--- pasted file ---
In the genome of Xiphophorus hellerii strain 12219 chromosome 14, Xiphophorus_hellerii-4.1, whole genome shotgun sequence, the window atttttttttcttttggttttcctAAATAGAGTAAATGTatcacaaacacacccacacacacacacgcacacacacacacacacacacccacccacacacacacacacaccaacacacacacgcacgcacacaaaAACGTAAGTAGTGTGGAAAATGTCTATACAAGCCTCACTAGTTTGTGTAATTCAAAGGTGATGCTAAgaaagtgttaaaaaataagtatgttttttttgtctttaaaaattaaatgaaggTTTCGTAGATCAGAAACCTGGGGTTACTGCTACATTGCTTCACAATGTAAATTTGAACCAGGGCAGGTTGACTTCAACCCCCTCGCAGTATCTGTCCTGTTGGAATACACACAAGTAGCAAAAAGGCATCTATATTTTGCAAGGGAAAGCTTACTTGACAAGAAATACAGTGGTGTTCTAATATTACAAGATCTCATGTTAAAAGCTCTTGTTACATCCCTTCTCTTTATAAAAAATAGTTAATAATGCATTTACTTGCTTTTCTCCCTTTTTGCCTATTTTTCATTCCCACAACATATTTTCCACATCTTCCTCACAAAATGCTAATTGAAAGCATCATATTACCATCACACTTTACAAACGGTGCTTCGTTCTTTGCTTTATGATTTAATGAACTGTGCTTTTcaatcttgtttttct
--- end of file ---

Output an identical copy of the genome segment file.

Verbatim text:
In the genome of Xiphophorus hellerii strain 12219 chromosome 14, Xiphophorus_hellerii-4.1, whole genome shotgun sequence, the window atttttttttcttttggttttcctAAATAGAGTAAATGTatcacaaacacacccacacacacacacgcacacacacacacacacacacccacccacacacacacacacaccaacacacacacgcacgcacacaaaAACGTAAGTAGTGTGGAAAATGTCTATACAAGCCTCACTAGTTTGTGTAATTCAAAGGTGATGCTAAgaaagtgttaaaaaataagtatgttttttttgtctttaaaaattaaatgaaggTTTCGTAGATCAGAAACCTGGGGTTACTGCTACATTGCTTCACAATGTAAATTTGAACCAGGGCAGGTTGACTTCAACCCCCTCGCAGTATCTGTCCTGTTGGAATACACACAAGTAGCAAAAAGGCATCTATATTTTGCAAGGGAAAGCTTACTTGACAAGAAATACAGTGGTGTTCTAATATTACAAGATCTCATGTTAAAAGCTCTTGTTACATCCCTTCTCTTTATAAAAAATAGTTAATAATGCATTTACTTGCTTTTCTCCCTTTTTGCCTATTTTTCATTCCCACAACATATTTTCCACATCTTCCTCACAAAATGCTAATTGAAAGCATCATATTACCATCACACTTTACAAACGGTGCTTCGTTCTTTGCTTTATGATTTAATGAACTGTGCTTTTcaatcttgtttttct